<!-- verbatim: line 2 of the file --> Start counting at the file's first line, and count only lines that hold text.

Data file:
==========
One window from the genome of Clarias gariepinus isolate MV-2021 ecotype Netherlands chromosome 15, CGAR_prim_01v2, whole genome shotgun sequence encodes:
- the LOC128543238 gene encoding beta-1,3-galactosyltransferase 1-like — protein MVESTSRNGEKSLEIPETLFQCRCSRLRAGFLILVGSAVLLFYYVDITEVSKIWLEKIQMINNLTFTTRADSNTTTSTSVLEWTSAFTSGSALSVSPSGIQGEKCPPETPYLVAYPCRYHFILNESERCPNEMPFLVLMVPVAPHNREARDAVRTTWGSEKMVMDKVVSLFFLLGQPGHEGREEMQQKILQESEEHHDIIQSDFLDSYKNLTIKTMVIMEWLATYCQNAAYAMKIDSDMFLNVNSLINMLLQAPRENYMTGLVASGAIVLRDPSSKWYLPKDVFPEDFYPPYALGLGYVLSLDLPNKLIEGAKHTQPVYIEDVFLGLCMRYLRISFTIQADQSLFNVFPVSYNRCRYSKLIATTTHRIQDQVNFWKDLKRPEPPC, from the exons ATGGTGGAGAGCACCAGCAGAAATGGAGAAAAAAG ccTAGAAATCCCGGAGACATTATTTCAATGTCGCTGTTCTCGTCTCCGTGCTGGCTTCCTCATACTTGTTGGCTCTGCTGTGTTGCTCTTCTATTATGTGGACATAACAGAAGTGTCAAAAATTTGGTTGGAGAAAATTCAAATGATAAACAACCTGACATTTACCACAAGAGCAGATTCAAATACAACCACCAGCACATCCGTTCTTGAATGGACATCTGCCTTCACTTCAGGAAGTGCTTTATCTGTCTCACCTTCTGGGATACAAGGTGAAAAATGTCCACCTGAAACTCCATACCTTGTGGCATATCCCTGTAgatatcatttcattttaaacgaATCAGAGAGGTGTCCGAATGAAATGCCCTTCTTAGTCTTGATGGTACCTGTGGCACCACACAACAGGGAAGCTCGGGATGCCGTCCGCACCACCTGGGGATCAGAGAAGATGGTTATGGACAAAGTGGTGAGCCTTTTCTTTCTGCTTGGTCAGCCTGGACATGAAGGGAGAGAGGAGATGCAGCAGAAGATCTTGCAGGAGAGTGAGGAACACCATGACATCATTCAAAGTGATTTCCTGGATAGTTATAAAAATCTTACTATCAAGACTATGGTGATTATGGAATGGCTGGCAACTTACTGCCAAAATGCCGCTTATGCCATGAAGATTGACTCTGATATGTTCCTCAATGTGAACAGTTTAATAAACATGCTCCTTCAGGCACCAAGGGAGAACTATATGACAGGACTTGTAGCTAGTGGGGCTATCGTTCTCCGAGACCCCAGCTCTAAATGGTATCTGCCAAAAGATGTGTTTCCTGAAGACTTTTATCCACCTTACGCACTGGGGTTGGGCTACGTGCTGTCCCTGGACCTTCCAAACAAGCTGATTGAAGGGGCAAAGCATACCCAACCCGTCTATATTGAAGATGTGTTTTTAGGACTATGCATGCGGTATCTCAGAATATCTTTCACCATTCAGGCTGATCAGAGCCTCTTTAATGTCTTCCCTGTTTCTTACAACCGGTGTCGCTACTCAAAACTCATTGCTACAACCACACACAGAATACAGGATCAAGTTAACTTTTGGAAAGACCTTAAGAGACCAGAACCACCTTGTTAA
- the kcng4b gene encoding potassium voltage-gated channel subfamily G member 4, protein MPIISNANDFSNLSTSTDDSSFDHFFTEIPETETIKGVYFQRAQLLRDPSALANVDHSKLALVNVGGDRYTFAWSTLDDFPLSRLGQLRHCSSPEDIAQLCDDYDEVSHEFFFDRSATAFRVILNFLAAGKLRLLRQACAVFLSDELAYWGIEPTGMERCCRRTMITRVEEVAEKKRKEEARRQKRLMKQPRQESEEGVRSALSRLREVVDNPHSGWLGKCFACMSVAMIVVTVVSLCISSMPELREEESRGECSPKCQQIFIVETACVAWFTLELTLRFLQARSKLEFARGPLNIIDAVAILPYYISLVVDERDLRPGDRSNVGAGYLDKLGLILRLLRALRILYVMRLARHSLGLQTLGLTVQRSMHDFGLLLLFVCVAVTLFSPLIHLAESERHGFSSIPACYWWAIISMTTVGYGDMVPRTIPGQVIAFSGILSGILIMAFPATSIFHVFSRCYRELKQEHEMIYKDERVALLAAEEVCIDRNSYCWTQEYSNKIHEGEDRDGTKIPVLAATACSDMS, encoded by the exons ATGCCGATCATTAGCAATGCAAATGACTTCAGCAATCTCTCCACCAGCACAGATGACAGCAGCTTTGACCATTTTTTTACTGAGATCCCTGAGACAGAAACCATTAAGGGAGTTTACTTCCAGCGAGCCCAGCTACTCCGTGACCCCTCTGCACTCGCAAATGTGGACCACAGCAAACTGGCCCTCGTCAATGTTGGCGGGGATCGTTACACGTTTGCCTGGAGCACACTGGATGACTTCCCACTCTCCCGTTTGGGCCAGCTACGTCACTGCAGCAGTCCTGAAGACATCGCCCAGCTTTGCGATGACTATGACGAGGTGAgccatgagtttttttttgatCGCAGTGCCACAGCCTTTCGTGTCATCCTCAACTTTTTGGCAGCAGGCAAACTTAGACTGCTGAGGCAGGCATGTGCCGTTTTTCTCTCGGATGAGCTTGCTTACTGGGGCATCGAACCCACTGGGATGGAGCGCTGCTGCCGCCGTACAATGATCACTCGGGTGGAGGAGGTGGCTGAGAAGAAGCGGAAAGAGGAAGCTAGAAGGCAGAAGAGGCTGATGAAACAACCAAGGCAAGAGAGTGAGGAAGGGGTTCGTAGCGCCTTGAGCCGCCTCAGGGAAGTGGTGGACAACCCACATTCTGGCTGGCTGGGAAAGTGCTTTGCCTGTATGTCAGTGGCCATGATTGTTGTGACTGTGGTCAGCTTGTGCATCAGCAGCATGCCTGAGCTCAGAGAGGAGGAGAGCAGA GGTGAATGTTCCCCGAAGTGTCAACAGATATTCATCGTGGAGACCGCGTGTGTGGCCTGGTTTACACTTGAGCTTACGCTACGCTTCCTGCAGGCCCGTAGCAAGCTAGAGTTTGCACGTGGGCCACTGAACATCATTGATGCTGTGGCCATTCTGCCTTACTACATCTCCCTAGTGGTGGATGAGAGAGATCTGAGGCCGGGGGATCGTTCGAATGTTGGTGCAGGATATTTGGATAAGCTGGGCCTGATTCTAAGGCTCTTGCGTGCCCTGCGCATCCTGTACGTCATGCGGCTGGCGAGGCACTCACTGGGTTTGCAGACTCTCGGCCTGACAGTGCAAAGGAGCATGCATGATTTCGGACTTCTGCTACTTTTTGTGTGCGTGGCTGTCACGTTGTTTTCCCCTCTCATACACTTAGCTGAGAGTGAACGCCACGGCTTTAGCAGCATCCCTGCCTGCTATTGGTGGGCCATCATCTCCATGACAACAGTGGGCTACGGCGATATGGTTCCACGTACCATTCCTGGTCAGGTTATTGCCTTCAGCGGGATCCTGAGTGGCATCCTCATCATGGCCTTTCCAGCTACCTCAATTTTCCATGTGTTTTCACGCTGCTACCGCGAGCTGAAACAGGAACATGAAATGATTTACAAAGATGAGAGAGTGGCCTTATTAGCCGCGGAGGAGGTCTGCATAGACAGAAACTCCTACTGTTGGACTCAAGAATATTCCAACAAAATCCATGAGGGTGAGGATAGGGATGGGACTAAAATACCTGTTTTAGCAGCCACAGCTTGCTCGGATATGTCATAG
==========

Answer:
- the LOC128543238 gene encoding beta-1,3-galactosyltransferase 1-like — protein MVESTSRNGEKSLEIPETLFQCRCSRLRAGFLILVGSAVLLFYYVDITEVSKIWLEKIQMINNLTFTTRADSNTTTSTSVLEWTSAFTSGSALSVSPSGIQGEKCPPETPYLVAYPCRYHFILNESERCPNEMPFLVLMVPVAPHNREARDAVRTTWGSEKMVMDKVVSLFFLLGQPGHEGREEMQQKILQESEEHHDIIQSDFLDSYKNLTIKTMVIMEWLATYCQNAAYAMKIDSDMFLNVNSLINMLLQAPRENYMTGLVASGAIVLRDPSSKWYLPKDVFPEDFYPPYALGLGYVLSLDLPNKLIEGAKHTQPVYIEDVFLGLCMRYLRISFTIQADQSLFNVFPVSYNRCRYSKLIATTTHRIQDQVNFWKDLKRPEPPC, from the exons ATGGTGGAGAGCACCAGCAGAAATGGAGAAAAAAG ccTAGAAATCCCGGAGACATTATTTCAATGTCGCTGTTCTCGTCTCCGTGCTGGCTTCCTCATACTTGTTGGCTCTGCTGTGTTGCTCTTCTATTATGTGGACATAACAGAAGTGTCAAAAATTTGGTTGGAGAAAATTCAAATGATAAACAACCTGACATTTACCACAAGAGCAGATTCAAATACAACCACCAGCACATCCGTTCTTGAATGGACATCTGCCTTCACTTCAGGAAGTGCTTTATCTGTCTCACCTTCTGGGATACAAGGTGAAAAATGTCCACCTGAAACTCCATACCTTGTGGCATATCCCTGTAgatatcatttcattttaaacgaATCAGAGAGGTGTCCGAATGAAATGCCCTTCTTAGTCTTGATGGTACCTGTGGCACCACACAACAGGGAAGCTCGGGATGCCGTCCGCACCACCTGGGGATCAGAGAAGATGGTTATGGACAAAGTGGTGAGCCTTTTCTTTCTGCTTGGTCAGCCTGGACATGAAGGGAGAGAGGAGATGCAGCAGAAGATCTTGCAGGAGAGTGAGGAACACCATGACATCATTCAAAGTGATTTCCTGGATAGTTATAAAAATCTTACTATCAAGACTATGGTGATTATGGAATGGCTGGCAACTTACTGCCAAAATGCCGCTTATGCCATGAAGATTGACTCTGATATGTTCCTCAATGTGAACAGTTTAATAAACATGCTCCTTCAGGCACCAAGGGAGAACTATATGACAGGACTTGTAGCTAGTGGGGCTATCGTTCTCCGAGACCCCAGCTCTAAATGGTATCTGCCAAAAGATGTGTTTCCTGAAGACTTTTATCCACCTTACGCACTGGGGTTGGGCTACGTGCTGTCCCTGGACCTTCCAAACAAGCTGATTGAAGGGGCAAAGCATACCCAACCCGTCTATATTGAAGATGTGTTTTTAGGACTATGCATGCGGTATCTCAGAATATCTTTCACCATTCAGGCTGATCAGAGCCTCTTTAATGTCTTCCCTGTTTCTTACAACCGGTGTCGCTACTCAAAACTCATTGCTACAACCACACACAGAATACAGGATCAAGTTAACTTTTGGAAAGACCTTAAGAGACCAGAACCACCTTGTTAA